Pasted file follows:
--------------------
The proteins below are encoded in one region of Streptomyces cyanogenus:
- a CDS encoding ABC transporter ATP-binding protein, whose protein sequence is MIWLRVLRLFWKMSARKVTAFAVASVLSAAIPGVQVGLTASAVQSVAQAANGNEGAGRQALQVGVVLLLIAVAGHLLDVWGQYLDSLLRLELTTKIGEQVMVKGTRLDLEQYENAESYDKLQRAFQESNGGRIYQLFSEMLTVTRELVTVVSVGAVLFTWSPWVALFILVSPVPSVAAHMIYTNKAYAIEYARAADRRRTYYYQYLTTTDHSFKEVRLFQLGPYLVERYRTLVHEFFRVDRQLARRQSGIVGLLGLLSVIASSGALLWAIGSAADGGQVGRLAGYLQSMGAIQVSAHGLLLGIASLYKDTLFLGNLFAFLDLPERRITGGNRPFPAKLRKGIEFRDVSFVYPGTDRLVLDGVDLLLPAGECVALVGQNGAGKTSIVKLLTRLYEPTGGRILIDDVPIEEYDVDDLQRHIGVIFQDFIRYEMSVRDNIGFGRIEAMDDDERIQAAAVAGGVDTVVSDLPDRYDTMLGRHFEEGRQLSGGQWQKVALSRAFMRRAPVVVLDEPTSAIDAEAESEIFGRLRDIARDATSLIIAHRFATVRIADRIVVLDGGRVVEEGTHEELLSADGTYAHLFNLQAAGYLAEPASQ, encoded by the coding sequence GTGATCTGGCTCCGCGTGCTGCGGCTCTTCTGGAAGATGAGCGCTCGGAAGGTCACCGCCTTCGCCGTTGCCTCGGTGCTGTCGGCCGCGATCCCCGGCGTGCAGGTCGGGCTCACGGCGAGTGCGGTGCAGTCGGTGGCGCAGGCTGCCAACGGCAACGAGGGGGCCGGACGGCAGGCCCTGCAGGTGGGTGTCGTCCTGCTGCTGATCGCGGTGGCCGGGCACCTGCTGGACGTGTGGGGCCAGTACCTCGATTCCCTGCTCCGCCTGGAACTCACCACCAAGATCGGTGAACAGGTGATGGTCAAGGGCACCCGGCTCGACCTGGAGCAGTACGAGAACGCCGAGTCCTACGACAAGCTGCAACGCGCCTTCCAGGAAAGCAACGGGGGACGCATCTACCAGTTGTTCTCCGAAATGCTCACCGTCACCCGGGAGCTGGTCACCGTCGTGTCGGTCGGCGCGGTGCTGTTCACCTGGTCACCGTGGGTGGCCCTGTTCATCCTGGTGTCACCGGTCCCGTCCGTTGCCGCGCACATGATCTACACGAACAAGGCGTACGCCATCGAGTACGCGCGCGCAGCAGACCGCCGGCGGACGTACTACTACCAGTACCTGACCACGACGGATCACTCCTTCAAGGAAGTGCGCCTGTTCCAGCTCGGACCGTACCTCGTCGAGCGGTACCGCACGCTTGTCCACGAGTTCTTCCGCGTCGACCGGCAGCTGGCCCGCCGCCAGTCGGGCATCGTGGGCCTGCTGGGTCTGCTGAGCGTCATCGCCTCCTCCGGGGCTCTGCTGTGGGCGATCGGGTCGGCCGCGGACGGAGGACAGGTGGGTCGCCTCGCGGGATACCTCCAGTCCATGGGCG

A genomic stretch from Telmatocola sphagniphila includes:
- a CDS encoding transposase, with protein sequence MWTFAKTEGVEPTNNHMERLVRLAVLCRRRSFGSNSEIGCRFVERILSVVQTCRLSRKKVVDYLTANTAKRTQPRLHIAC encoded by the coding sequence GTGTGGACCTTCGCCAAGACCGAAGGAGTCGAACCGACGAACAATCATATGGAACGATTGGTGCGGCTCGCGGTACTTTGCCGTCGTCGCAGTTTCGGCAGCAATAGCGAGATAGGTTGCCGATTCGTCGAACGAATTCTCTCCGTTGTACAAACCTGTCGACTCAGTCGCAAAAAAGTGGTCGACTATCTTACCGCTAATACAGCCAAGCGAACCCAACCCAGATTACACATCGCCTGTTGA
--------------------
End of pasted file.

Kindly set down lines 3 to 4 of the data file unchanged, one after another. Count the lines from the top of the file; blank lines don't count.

A genomic stretch from Telmatocola sphagniphila includes:
- a CDS encoding transposase, with protein sequence MWTFAKTEGVEPTNNHMERLVRLAVLCRRRSFGSNSEIGCRFVERILSVVQTCRLSRKKVVDYLTANTAKRTQPRLHIAC encoded by the coding sequence GTGTGGACCTTCGCCAAGACCGAAGGAGTCGAACCGACGAACAATCATATGGAACGATTGGTGCGGCTCGCGGTACTTTGCCGTCGTCGCAGTTTCGGCAGCAATAGCGAGATAGGTTGCCGATTCGTCGAACGAATTCTCTCCGTTGTACAAACCTGTCGACTCAGTCGCAAAAAAGTGGTCGACTATCTTACCGCTAATACAGCCAAGCGAACCCAACCCAGATTACACATCGCCTGTTGA